My seven-month adventure ended nearly 18 months ago – but now that I am finding some time to actually go through the thousands of pictures I took in some detail, I feel increasingly compelled to actually finish off my blog that I kept so faithfully for most of the journey. Until the last few weeks, that is – when the realities of heading home started to crash home and blogging was replaced with job applications.
I spent about a third of my 4 weeks in Korea in Busan, where I stayed with my friend Dan, who was teaching English there at the time. A familiar face made the transition into this wildly unfamiliar country a lot easier, so it was with a little bit of trepidation that I headed to Seoul, the very final stop of a 210-day odyssey.
Fortunately, my trepidation was unfounded. I’d booked myself into a dorm at Mr Kim’s guesthouse for the miraculous price of just £6 a night and managed to find it on just the second attempt. Like Tokyo, Seoul is a warren of ever smaller nameless alleyways once you leave the main roads, so I was fairly pleased with my navigation efforts. Through a happy coincidence, I was also close to Hongdae, the entertainment district surrounding Hongik University. I spent my days and evenings wandering the city relatively aimlessly, looking to get a feel for it without just sticking to the main attractions.
That said, I did visit the standard attractions, as well – and my little photo essay below will aim to introduce a few of them.
Here, I arrived at Gyeongbokgung Palace – Seoul’s equivalent of Buckingham Palace – just in time for the Changing of the Guard. I quite like this far-Eastern version – much colourful than the London counterpart!
The whole event seemed more approachable, as well – rather than taking place behind thick wrought-iron gates and fences, the public simply clears the required space around the courtyard. That said, I’m not sure I’d want to push my luck getting in the way of these guys, fanciful uniforms or no…
On the other end of the spectrum, I also visited a more modern staple of Korean culture. E-sports tournaments draw a considerable – admittedly mostly male – audience in Korea, and the top players earn millions. Essentially, gaming is on the same level as professional sports – or other professional sports, I should say. On this occasion, I watched a game of League of Legends. The teams are arranged on either side of the audience in lit-up glass boxes, with teams of Korean and English-speaking commentators prominent on stage.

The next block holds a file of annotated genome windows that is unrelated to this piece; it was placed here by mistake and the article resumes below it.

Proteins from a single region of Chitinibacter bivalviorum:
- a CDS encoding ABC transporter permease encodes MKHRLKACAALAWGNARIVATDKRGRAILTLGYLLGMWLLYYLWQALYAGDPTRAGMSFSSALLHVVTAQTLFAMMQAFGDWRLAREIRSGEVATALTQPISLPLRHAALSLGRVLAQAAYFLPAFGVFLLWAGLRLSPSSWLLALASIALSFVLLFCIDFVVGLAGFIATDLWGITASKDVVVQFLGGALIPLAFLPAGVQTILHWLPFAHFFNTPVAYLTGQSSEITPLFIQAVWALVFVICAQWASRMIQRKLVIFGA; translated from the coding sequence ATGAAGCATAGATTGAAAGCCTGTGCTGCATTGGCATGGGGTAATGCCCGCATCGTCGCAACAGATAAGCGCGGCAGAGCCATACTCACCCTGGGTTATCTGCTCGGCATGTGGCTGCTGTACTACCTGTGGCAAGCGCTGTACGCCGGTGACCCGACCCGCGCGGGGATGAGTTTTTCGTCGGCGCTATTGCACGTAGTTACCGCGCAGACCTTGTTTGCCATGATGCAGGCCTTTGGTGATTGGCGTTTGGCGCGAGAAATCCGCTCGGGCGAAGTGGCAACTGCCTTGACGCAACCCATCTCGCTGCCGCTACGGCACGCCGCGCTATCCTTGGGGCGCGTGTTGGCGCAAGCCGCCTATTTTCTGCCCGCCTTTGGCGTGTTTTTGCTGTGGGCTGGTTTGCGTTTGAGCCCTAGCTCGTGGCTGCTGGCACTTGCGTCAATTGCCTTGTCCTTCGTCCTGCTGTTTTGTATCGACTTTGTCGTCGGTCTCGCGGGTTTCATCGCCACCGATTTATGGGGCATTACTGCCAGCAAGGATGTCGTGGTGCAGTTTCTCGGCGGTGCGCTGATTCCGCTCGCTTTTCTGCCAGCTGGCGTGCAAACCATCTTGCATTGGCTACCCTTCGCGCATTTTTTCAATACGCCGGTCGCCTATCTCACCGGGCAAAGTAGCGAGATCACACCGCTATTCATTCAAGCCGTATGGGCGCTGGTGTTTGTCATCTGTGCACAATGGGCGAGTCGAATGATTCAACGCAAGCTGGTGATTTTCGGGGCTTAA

Finally, Dan and I made the obligatory “pilgrimage” to the border with North Korea, just a few miles north of Seoul. Tours of the Demilitarised Zone (DMZ) are a dime a dozen, but still extremely worthwhile. Where else can you simply wander into what is technically still a war zone?
It’s a weird place – the South Korean side is busy with tourists, and even North Korean tours feature their side of the DMZ. There are also signs that South Korea is simply waiting for the conflict to end, such as a train station at the border that boldly announces that the next stop on the line will – one day – be Pyongyang.
North Korea dug several tunnels in its attempts to invade the South over the years, aiming for Seoul. Some of these simply failed, while South Korea discovered others. One of these is now accessible for tourists – so much so that there is even a train from ground level for anyone too lazy or frail to walk down the long, sloping corridor. It’s a slightly ghostly place – hard to imagine being the North Korean soldiers blasting their way through the rock, hoping against hope to avoid discovery…
In hindsight, I’m annoyed with myself for not making more of an effort to explore Seoul properly in the weeks I had there. But once home was within reach, once my thoughts had turned from the moment to the immediate future and beyond, it became ever harder to motivate myself to go and wander. Hopefully I’ll have a chance to rectify this mistake sometime sooner rather than later!